In 1971, 18-year-old Middlebury College student Lynne Schulze disappeared without a trace. Police know that she was last seen on December 10 at a bus stop across the street from a Vermont health-food store called All Good Things.
The store was co-owned by New York City real-estate heir Robert Durst and his wife, Kathleen Durst, who vanished in 1982 after she threatened him with divorce. That case became newly infamous in 2015 by way of the HBO series The Jinx, which led to Robert Durst presently facing murder charges for the 2000 slaying of his friend, Susan Berman. New developments may now link Durst to the earlier disappearance of Lynne Schulze, as well.
On the day in question, first-year student Schulze was traveling with friends at school to take a 1 P.M. final exam. Along the way, she split from the group and returned to her dorm room to retrieve a favorite pen. She never showed up for the exam. Schulze was next sighted at the bus stop eating dried prunes that she’d purchased from the Dursts’s store. Since then — nothing.
Schulze’s friends didn’t think to report her missing for several weeks. Some said she had joked in the past about faking her death and starting over under a new identity, but no one took her seriously. In addition, given the free-wheeling youth climate of the era, college students bolting off campus for various adventures hardly seemed unusual — until this one did.
Authorities found that Schulze had left her ID and checkbook back in her dorm room and surmised that she had no more than $30 cash with her. Although Schulze was reported to be mildly depressed and embarrassed about her severe acne, all indications were that she was not suicidal. The situation became a mystery that remains unsolved. The intervening years brought unconfirmed sightings and people claiming to have been involved in the case, but no final answers.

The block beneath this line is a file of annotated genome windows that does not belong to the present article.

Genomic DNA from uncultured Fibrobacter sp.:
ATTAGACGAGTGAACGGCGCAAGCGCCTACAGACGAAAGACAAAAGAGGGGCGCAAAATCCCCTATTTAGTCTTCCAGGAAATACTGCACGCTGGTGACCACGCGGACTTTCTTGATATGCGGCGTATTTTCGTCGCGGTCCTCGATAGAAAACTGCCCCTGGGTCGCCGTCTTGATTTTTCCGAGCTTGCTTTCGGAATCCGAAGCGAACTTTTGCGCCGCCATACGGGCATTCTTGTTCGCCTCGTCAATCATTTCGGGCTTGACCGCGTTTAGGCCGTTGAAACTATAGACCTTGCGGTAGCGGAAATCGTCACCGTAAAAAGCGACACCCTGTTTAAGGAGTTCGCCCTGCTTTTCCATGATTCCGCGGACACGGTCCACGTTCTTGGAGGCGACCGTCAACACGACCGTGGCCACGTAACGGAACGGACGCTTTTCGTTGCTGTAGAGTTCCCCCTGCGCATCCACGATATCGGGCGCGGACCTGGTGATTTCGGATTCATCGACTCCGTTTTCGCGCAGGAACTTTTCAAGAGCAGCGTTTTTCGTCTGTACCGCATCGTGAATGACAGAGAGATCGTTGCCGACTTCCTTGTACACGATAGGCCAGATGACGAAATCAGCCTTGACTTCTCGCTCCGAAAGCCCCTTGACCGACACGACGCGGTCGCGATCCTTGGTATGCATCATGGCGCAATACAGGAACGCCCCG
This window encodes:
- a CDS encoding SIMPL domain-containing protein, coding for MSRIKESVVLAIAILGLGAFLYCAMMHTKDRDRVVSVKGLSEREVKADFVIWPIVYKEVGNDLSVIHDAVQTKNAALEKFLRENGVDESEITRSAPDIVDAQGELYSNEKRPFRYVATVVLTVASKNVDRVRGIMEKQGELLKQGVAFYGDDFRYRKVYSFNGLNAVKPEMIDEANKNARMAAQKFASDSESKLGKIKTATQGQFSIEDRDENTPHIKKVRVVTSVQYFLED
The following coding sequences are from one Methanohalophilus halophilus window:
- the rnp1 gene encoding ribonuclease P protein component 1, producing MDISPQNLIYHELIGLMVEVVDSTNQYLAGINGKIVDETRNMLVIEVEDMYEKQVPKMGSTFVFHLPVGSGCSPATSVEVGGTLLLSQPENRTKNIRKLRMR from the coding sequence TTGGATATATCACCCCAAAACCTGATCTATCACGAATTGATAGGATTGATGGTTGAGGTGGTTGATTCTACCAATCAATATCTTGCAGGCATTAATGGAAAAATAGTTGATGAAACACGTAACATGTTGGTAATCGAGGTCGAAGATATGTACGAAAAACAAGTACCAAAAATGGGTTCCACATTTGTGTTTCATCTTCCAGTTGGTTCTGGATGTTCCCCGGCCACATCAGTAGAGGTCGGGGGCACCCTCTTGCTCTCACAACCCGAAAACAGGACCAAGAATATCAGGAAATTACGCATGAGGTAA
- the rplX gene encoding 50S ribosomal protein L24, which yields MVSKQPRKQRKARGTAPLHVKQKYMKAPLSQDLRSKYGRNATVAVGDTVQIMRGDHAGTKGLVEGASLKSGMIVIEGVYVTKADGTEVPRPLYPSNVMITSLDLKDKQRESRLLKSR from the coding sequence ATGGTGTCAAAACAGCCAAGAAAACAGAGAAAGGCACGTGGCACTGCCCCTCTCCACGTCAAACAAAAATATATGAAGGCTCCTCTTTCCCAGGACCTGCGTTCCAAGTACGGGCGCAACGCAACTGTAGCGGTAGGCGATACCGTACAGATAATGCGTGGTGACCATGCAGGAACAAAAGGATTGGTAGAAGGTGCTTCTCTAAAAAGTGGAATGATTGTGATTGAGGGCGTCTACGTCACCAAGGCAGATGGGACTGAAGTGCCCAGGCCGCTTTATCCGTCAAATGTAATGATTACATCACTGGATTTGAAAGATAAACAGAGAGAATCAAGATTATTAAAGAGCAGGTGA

Following the controversy surrounding Durst in 2015, the FBI had requested that police across the country look into any cold cases from locations where Durst had lived from the times he’d lived there. Some of the locals who knew Schulze were shocked to learn that Durst had resided in their area. Why would a millionaire in real estate from New York own and operate a tiny health-food store in small-town Vermont?
It’s not clear if police have moved Durst from “possible link” to “person of interest” just yet, but the investigation is active and they are very interested in speaking to Robert Durst about anything he might know.
ABC News brings us this report:
Main photo: Lynne Schulze [screenshot from ABC.news]